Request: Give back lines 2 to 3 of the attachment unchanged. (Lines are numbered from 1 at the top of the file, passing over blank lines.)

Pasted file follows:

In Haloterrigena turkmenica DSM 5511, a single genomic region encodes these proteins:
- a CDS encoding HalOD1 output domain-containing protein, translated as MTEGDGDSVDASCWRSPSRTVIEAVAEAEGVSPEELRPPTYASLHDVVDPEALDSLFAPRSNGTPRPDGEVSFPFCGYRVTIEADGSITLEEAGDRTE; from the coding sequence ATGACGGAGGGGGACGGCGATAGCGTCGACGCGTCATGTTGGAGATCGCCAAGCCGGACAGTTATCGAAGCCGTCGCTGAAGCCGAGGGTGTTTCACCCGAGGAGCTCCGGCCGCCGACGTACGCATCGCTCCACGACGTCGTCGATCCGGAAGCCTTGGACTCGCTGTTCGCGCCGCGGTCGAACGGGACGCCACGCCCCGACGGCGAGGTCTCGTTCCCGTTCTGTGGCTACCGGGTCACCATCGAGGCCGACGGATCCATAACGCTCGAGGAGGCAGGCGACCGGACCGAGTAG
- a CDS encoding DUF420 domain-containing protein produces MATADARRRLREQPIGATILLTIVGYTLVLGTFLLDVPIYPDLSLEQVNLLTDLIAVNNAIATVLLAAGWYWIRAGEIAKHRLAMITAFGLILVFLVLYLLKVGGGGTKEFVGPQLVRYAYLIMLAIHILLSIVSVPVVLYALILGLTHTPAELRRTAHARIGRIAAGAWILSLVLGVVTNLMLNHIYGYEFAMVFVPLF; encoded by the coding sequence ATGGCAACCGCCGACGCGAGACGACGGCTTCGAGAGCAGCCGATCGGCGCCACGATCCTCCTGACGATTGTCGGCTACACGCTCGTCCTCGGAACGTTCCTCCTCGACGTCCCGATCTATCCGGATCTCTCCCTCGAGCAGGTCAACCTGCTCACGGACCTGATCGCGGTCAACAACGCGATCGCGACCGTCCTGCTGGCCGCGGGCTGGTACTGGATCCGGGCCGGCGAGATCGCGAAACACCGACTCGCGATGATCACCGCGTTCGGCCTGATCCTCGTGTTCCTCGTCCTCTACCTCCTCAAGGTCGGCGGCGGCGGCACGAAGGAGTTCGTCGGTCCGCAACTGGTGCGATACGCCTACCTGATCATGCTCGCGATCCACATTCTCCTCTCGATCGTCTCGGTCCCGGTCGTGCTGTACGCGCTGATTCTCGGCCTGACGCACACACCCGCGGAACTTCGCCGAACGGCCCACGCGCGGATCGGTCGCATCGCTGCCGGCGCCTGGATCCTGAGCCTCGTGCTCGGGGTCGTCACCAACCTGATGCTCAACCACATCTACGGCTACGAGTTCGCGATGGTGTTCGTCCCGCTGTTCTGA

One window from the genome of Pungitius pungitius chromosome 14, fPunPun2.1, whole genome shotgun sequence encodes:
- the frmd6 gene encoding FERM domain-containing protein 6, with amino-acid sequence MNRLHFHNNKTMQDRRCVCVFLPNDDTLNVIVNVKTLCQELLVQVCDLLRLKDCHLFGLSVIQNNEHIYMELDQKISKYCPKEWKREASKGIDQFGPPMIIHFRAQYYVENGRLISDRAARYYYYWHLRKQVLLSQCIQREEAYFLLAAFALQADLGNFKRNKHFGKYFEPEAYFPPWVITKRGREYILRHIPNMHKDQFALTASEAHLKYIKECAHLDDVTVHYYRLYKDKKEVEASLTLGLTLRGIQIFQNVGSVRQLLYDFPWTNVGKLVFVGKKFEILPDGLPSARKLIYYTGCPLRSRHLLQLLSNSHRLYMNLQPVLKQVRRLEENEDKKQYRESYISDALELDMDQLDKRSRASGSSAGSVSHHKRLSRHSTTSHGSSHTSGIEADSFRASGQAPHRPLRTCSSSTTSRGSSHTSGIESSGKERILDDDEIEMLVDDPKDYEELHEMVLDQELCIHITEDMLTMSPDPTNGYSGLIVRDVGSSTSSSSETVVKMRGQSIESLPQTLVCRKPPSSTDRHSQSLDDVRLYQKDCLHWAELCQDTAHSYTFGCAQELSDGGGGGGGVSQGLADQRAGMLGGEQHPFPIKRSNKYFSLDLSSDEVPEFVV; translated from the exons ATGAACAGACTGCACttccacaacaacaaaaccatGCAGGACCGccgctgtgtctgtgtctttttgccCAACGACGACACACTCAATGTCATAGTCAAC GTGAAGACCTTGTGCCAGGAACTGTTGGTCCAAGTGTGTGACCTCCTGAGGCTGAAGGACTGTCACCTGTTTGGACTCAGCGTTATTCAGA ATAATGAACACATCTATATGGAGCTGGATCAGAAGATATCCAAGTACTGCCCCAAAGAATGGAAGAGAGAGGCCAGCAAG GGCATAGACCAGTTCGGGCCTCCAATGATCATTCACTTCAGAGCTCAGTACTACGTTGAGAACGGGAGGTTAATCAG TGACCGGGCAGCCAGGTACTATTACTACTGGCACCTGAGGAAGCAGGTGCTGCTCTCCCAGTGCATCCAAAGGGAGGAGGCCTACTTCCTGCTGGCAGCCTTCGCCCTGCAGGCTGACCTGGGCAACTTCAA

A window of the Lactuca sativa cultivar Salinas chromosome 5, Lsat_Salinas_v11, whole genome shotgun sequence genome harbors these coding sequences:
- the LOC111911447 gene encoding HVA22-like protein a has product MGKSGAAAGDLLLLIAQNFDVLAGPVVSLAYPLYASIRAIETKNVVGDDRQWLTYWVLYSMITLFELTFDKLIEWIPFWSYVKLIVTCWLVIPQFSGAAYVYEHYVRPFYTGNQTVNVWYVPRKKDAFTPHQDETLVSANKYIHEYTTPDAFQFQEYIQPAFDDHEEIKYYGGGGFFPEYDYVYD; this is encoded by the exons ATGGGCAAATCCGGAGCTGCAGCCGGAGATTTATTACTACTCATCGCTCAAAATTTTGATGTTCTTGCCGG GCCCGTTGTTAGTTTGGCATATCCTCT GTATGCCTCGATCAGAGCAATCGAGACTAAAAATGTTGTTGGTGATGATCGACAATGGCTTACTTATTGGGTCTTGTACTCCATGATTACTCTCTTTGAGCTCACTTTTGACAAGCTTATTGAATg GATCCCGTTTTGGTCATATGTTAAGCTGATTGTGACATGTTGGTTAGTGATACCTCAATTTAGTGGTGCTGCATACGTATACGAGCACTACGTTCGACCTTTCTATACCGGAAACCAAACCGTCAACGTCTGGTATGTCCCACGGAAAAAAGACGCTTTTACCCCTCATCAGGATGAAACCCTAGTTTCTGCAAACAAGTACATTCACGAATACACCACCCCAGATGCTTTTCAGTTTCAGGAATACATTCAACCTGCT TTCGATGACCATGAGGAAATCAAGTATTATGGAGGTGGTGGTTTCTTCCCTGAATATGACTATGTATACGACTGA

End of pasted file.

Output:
- a CDS encoding HalOD1 output domain-containing protein, translated as MTEGDGDSVDASCWRSPSRTVIEAVAEAEGVSPEELRPPTYASLHDVVDPEALDSLFAPRSNGTPRPDGEVSFPFCGYRVTIEADGSITLEEAGDRTE; from the coding sequence ATGACGGAGGGGGACGGCGATAGCGTCGACGCGTCATGTTGGAGATCGCCAAGCCGGACAGTTATCGAAGCCGTCGCTGAAGCCGAGGGTGTTTCACCCGAGGAGCTCCGGCCGCCGACGTACGCATCGCTCCACGACGTCGTCGATCCGGAAGCCTTGGACTCGCTGTTCGCGCCGCGGTCGAACGGGACGCCACGCCCCGACGGCGAGGTCTCGTTCCCGTTCTGTGGCTACCGGGTCACCATCGAGGCCGACGGATCCATAACGCTCGAGGAGGCAGGCGACCGGACCGAGTAG
- a CDS encoding DUF420 domain-containing protein produces MATADARRRLREQPIGATILLTIVGYTLVLGTFLLDVPIYPDLSLEQVNLLTDLIAVNNAIATVLLAAGWYWIRAGEIAKHRLAMITAFGLILVFLVLYLLKVGGGGTKEFVGPQLVRYAYLIMLAIHILLSIVSVPVVLYALILGLTHTPAELRRTAHARIGRIAAGAWILSLVLGVVTNLMLNHIYGYEFAMVFVPLF; encoded by the coding sequence ATGGCAACCGCCGACGCGAGACGACGGCTTCGAGAGCAGCCGATCGGCGCCACGATCCTCCTGACGATTGTCGGCTACACGCTCGTCCTCGGAACGTTCCTCCTCGACGTCCCGATCTATCCGGATCTCTCCCTCGAGCAGGTCAACCTGCTCACGGACCTGATCGCGGTCAACAACGCGATCGCGACCGTCCTGCTGGCCGCGGGCTGGTACTGGATCCGGGCCGGCGAGATCGCGAAACACCGACTCGCGATGATCACCGCGTTCGGCCTGATCCTCGTGTTCCTCGTCCTCTACCTCCTCAAGGTCGGCGGCGGCGGCACGAAGGAGTTCGTCGGTCCGCAACTGGTGCGATACGCCTACCTGATCATGCTCGCGATCCACATTCTCCTCTCGATCGTCTCGGTCCCGGTCGTGCTGTACGCGCTGATTCTCGGCCTGACGCACACACCCGCGGAACTTCGCCGAACGGCCCACGCGCGGATCGGTCGCATCGCTGCCGGCGCCTGGATCCTGAGCCTCGTGCTCGGGGTCGTCACCAACCTGATGCTCAACCACATCTACGGCTACGAGTTCGCGATGGTGTTCGTCCCGCTGTTCTGA